Pakistan: Now or Never?
Perspectives on Pakistan
The Pakistan Army has been getting a lot of flak over the past week or so for its alleged failure to take a tough line against Taliban militants expanding their reach across Pakistan’s north-west. And although Pakistan Army chief General Ashfaq Kayani issued a statement promising to fight the militants and security forces began a new offensive, doubts remain about the military’s willingness to take on Islamist groups that it once nurtured as part of its rivalry with India.
Among a spate of articles about Pakistan’s powerful military, Newsweek ran a piece headlined “Pakistan’s Self-Defeating Army”. It argued that far from serving as a bulwark against chaos, the military had helped destabilise Pakistan by undermining the development of a civilian democracy in the decades since the country was founded in 1947.
David Kilcullen, a counter-insurgency expert, called during a Congressional hearing for “fundamental, root and branch reform of the Pakistani military, and bringing it firmly under the authority of civilian elected officials”. Arguing that U.S. aid should be channelled into building up the police rather than the military, he said this ”would protect the Pakistani people, improve counterinsurgency performance, enhance the rule of law and weaken the stranglehold of the army over the civilian leadership of Pakistan.”
The arguments in favour of civilian democracy were well rehearsed when President Pervez Musharraf was forced out of office last year, and then endorsed by the administration of President Barack Obama. Kayani himself has so far stressed his commitment to civilian democracy. So to some extent the latest talk about the role of the Pakistan Army is a rehash of old news.
Colonel Harish Puri says it is incredible that the Pakistan Army allowed something as reprehensible as the public flogging of a teenage girl in the Swat Valley without lifting a finger, even though it coudn’t have happened very far from an army checkpoint.
Two years after Iftikhar Chaudhry was first sacked by then President Pervez Musharraf, Pakistan government officials said he would be reinstated as Chief Justice after a nationwide protest led by Pakistan’s lawyers.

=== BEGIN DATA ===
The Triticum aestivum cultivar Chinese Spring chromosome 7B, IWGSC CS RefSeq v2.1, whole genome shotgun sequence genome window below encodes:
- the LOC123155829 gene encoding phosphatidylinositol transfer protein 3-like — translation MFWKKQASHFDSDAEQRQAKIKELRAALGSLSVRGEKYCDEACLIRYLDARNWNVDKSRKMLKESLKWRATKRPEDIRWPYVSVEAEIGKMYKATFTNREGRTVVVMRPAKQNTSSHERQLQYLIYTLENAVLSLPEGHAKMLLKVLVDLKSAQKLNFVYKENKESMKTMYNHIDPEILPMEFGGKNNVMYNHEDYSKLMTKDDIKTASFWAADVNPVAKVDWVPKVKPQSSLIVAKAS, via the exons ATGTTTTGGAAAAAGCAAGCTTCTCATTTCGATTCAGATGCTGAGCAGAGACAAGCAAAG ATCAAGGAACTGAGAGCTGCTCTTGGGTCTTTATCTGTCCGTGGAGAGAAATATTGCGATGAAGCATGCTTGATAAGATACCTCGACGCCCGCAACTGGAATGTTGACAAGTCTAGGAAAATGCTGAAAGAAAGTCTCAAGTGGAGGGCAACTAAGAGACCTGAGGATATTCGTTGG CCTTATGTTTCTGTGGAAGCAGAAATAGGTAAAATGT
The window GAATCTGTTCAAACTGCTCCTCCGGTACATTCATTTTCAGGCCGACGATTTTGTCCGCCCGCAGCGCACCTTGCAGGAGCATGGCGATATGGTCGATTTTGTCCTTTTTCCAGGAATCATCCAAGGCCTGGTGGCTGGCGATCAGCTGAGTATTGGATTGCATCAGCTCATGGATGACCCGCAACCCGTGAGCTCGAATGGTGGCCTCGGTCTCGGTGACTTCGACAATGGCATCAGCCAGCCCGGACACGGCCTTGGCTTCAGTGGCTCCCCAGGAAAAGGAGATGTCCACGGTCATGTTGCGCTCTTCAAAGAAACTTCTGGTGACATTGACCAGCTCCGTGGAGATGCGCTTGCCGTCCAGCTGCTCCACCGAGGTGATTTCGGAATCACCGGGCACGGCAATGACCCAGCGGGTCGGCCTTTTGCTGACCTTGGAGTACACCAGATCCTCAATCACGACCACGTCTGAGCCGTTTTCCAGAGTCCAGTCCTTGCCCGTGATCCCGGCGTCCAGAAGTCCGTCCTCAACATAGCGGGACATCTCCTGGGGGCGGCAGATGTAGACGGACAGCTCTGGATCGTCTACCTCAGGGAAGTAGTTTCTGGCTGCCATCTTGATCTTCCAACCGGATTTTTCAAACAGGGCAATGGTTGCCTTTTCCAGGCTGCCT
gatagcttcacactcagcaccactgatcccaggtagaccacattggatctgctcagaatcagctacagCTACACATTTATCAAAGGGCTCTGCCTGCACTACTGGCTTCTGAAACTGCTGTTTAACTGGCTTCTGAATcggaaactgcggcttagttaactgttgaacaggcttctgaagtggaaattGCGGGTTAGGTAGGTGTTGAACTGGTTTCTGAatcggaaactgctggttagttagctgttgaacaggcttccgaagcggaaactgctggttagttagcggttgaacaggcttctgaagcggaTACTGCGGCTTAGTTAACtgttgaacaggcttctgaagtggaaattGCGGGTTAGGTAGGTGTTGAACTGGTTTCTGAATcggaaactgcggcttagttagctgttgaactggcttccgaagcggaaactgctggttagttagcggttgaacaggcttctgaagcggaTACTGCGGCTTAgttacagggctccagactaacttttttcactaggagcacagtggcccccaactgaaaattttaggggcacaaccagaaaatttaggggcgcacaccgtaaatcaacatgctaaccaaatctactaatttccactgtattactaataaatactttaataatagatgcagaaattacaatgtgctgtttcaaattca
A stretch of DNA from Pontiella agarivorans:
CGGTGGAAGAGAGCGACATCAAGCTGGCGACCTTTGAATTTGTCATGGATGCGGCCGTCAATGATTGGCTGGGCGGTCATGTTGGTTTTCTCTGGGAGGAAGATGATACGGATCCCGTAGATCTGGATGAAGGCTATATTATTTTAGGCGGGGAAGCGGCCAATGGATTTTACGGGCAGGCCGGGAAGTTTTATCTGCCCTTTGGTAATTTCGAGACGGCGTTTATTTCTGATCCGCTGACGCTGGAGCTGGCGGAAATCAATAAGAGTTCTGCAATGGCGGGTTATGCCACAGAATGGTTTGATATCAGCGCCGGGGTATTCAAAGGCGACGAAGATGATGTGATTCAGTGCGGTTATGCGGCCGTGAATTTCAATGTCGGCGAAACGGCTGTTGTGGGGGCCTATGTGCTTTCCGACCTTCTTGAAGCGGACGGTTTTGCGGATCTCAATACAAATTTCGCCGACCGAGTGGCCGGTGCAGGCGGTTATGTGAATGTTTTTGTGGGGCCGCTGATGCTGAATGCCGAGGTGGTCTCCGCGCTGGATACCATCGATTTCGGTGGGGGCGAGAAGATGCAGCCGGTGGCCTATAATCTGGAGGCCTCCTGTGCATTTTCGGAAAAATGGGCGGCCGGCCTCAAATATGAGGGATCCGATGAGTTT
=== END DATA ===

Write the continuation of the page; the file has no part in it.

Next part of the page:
It’s been a rollercoaster ride. After he was removed by Musharraf, Chaudhry was reinstated only to be sacked again and placed under house arrest along with many other lawyers when the former general declared emergency rule in November 2007. At the time, Pakistani lawyer/politician Aitzaz Ahsan wrote in an editorial in the New York Times that the leaders of the lawyers movement ”will neither be silent nor still”. But he also fretted that the lawyers’ movement would be ignored by the United States and overlooked by the forthcoming election.
Pakistan Army chief General Ashfaq Kayani is much talked about these days as the one national figure who could lean on Pakistan’s warring politicians to back down from a confrontation threatening the stability of the country. The question is over how he would intervene while maintaining a commitment to keep the army out of politics.
Most analysts have ruled out a coup for now and in an interview with PBS Admiral Mike Mullen, chairman of the U.S. Joint Chiefs of Staff, said he believed Kayani was committed to a civilian government.
Maybe this always happens at times of national upheaval. But there is a surprising disconnect between the immediacy of the crisis facing Pakistan as expressed by Pakistani bloggers and the more slow-moving debate taking place in the outside world over the right strategy to adopt towards both Pakistan and Afghanistan.